Fair Sentencing Act should be applied to unsentenced cases to correct racial disparity

In Barcelona, people sell cans of coke on the street. It seems innocent enough until you realize, it ain’t cola, my friends.

Yes, apparently cocaine is so prevalent in this infamously “independent” Spanish region that if you breathe you get a whiff of the “crunch and munch” (really trying to make use of the new street terms I learned).

We may not have the same problem here in the states, but we do have our own age-old issues with crack and cocaine.

There are some important differences though: One is more refined than the other, one you snort, one you smoke, one you can make with baking soda, and a little bit of one can get you in a lot more trouble than a little bit of the other.

It used to be that 5 grams of crack would get you five years in jail, and 500 grams of cocaine would get you “an equivalent sentence”:http://www.scotusblog.com/2012/04/argument-preview-the-crack-cocaine-controversy-again/.

It’s well known that this 100-1 ratio has had an unfair effect on racial minorities, specifically the African American community, and as Justice Sonia Sotomayor “stated Tuesday”:http://www.nytimes.com/2012/04/18/us/supreme-court-weighs-revisions-in-cocaine-case-sentences.html, “I’ve been a judge for nearly 20 years, and I don’t know that there’s one law that has created more controversy or more discussion about its racial impact than this one.”

This old law was remedied on Aug. 3, 2010, when President Barack Obama signed the Fair Sentencing Act, reducing the overall punishments for crack offenses, effectively making the ratio 18-1 (28 grams of crack to 5 years in prison).

Now that the new law has been enacted, what’s at issue is whether it applies to crimes committed before Aug. 3, 2010.

Traditionally, laws do not apply retroactively unless Congress specifies that they should. In this case, Congress didn’t specify anything.

So now we’re left with a number of people who committed crack or cocaine offenses before August 2010, but weren’t sentenced until after the Fair Sentencing Act went into effect.

The Supreme Court justices seem convinced that if Congress wanted to have the law apply retroactively, they would have said so.

Well, the thing is, they sort of have.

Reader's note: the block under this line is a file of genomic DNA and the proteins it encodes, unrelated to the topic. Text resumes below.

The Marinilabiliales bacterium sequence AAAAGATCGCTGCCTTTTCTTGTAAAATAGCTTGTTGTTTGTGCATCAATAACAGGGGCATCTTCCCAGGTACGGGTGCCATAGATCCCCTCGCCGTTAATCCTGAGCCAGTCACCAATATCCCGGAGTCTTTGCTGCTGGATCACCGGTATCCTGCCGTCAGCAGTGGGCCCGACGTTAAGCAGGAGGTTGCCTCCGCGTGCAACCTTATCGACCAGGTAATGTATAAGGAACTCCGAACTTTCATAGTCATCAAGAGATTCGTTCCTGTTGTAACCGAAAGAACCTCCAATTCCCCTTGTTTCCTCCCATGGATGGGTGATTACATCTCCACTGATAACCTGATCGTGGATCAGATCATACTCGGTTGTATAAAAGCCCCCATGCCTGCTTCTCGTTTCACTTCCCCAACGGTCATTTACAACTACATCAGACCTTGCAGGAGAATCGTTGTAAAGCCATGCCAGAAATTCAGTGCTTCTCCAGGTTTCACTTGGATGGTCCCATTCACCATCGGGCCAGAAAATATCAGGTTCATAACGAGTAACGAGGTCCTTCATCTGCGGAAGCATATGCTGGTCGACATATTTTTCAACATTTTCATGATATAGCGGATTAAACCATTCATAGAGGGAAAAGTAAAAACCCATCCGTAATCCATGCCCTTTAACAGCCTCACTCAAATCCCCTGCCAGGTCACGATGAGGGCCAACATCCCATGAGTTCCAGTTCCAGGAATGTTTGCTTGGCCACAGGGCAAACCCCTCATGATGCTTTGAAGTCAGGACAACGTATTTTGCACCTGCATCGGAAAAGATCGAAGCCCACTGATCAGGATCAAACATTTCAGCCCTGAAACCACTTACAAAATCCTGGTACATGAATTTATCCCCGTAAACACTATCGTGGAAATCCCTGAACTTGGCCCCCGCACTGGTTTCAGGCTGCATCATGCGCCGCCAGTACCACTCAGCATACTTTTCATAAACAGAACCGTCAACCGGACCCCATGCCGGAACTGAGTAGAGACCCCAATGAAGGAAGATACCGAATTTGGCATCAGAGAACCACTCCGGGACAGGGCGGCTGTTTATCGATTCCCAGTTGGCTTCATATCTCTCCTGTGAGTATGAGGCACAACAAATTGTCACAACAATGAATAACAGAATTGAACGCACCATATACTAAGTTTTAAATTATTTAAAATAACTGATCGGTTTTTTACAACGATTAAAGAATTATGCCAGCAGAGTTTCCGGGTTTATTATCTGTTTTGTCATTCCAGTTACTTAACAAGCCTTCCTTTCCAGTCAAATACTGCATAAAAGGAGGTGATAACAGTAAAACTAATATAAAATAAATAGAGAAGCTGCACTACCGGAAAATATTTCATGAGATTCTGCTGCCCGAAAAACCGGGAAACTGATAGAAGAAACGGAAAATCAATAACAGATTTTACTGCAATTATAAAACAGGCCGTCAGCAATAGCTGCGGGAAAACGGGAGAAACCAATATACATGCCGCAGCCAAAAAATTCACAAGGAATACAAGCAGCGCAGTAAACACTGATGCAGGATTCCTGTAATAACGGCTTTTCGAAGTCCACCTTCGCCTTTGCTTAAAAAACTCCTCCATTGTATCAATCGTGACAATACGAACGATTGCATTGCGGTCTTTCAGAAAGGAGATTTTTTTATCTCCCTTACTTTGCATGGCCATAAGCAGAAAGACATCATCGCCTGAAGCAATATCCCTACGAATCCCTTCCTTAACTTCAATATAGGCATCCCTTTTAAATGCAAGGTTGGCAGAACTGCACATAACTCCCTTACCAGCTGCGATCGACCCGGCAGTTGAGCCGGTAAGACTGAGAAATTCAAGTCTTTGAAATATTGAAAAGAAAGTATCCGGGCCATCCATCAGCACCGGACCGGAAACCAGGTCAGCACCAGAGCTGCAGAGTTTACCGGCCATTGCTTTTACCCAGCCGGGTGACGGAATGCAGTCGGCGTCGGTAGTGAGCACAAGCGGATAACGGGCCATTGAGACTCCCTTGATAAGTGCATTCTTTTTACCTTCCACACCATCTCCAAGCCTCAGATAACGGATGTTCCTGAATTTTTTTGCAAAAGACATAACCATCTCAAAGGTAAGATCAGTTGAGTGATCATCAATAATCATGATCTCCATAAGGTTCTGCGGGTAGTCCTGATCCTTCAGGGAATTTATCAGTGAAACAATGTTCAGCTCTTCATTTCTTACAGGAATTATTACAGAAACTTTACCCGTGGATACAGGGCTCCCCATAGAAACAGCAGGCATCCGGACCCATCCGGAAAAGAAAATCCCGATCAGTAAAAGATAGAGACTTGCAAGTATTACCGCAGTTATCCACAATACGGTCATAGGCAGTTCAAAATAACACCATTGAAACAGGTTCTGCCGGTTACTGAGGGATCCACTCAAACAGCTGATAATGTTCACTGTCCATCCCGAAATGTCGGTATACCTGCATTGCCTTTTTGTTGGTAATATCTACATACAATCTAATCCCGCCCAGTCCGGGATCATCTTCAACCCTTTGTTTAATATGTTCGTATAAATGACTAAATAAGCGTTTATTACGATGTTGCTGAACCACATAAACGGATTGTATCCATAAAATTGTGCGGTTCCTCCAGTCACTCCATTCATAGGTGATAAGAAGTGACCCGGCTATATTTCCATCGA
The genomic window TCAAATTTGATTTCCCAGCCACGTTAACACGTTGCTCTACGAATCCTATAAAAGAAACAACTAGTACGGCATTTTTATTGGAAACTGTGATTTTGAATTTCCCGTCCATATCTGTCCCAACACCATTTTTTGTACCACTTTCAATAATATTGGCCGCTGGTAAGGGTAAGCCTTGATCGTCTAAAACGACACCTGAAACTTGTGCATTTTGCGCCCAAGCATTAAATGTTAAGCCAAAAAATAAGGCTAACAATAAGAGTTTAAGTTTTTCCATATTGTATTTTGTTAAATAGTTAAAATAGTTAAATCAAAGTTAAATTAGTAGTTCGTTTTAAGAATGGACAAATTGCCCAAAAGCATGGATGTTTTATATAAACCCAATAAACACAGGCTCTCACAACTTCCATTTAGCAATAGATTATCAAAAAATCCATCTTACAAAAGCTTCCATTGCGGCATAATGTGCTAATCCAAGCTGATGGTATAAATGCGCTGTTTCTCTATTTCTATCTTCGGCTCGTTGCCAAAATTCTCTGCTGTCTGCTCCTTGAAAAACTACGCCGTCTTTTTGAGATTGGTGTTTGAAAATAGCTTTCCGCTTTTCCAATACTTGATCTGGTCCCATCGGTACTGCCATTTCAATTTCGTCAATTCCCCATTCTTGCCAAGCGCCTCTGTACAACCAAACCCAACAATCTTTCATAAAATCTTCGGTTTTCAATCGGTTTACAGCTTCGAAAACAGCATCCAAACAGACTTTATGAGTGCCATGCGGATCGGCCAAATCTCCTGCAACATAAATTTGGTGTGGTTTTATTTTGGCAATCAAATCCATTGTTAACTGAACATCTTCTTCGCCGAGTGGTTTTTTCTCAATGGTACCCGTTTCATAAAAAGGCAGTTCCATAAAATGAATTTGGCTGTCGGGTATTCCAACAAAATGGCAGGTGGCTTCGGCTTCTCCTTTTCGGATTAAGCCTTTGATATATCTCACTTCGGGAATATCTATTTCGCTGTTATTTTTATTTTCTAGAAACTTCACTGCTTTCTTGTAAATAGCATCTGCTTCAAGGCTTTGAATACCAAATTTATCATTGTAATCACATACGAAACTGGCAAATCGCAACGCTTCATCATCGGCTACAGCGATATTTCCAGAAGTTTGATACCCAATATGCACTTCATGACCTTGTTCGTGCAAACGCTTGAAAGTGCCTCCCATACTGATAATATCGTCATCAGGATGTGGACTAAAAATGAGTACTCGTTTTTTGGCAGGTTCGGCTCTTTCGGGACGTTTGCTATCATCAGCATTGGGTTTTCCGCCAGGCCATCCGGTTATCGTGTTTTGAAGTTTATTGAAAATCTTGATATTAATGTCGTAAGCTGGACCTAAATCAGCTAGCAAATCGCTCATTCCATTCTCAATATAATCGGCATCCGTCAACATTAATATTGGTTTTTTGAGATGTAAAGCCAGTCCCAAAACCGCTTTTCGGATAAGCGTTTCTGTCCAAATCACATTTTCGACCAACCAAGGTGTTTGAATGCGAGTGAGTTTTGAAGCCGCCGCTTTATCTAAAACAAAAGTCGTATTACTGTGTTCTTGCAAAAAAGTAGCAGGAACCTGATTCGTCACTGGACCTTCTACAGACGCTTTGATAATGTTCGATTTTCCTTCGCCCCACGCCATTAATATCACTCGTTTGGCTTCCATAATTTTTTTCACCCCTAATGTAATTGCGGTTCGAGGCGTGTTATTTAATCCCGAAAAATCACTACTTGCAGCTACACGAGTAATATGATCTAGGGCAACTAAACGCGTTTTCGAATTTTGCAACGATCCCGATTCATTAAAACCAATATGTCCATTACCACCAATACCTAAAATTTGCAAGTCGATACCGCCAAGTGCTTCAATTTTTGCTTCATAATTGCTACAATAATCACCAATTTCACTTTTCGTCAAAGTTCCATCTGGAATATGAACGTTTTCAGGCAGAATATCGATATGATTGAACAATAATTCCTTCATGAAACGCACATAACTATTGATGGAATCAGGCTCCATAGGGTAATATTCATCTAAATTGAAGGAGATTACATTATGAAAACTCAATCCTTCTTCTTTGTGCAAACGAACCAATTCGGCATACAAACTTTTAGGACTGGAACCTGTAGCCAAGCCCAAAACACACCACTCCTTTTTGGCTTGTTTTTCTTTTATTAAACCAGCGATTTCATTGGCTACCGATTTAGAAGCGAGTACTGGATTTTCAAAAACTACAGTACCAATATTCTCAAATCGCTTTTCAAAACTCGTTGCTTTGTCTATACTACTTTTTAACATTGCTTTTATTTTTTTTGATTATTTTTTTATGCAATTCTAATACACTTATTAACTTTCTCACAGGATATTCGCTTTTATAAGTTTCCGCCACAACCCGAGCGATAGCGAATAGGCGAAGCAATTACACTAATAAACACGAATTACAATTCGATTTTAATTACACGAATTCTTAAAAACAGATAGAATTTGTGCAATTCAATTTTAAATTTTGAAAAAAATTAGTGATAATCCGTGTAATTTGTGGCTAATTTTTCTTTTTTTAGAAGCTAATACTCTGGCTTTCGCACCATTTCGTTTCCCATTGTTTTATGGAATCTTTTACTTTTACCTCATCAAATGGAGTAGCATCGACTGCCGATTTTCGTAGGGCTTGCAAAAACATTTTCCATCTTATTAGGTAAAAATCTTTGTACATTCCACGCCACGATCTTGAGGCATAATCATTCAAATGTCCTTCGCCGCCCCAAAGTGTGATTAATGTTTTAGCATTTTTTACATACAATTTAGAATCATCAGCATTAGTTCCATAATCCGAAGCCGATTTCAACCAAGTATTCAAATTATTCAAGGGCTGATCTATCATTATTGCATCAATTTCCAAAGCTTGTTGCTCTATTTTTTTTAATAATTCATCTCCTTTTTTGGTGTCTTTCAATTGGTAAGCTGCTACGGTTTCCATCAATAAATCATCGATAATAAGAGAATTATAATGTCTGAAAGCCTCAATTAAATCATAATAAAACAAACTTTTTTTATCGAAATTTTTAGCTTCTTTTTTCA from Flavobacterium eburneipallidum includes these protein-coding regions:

They may not have stated explicitly that in the law, but two congressional members, including our own Illinois Sen. Dick Durbin, “submitted a letter”:http://sentencing.typepad.com/files/fair-sentencing-act-ag-holder-letter-111710.pdf to Attorney General Eric Holder, which said the goal of the act was to make federal cocaine sentencing fair as soon as possible.

“The Fair Sentencing Act’s reduced crack penalties should apply to defendants whose conduct predates enactment of the legislation but who have not yet been sentenced,” said Durbin in the letter. ”Otherwise, defendants will continue to be sentenced under a law that Congress has determined is unfair for the next five years … This absurd result is obviously inconsistent with the purpose of the Fair Sentencing Act.”

Aside from the letter, it should be clear that the point of the new law was to remedy a racial disparity, and it doesn’t really make sense for this disparity to be preserved for those who were unfortunate enough to commit crimes before the law went into effect.

Suddenly if you sold crack on Aug. 2nd, 2010 you’re so much luckier than someone who sold crack on Aug. 4th, 2010. Something about that just doesn’t seem right.

Take for example, the case of Corey Hill who wasn’t convicted until 2009 after he sold 53 grams of crack to a government informant in 2007. In December 2010, just 3 months after the Fair Sentencing Act was enacted, a Chicago judge sentenced him to 10 years in prison. If the new law had applied, Hill would have only gone to jail for four years, said “The Los Angeles Times”:http://articles.latimes.com/2012/apr/16/nation/la-na-court-crack-20120417.

More than just that, how can we ask judges to award a sentence based on a law that Congress has already deemed as unfair?

Most importantly, we’re creating a huge divide between defendants who committed the exact same crimes but at different times.

That wasn’t the intention of the law, and the Supreme Court should recognize that.

Nishat is a senior in LAS.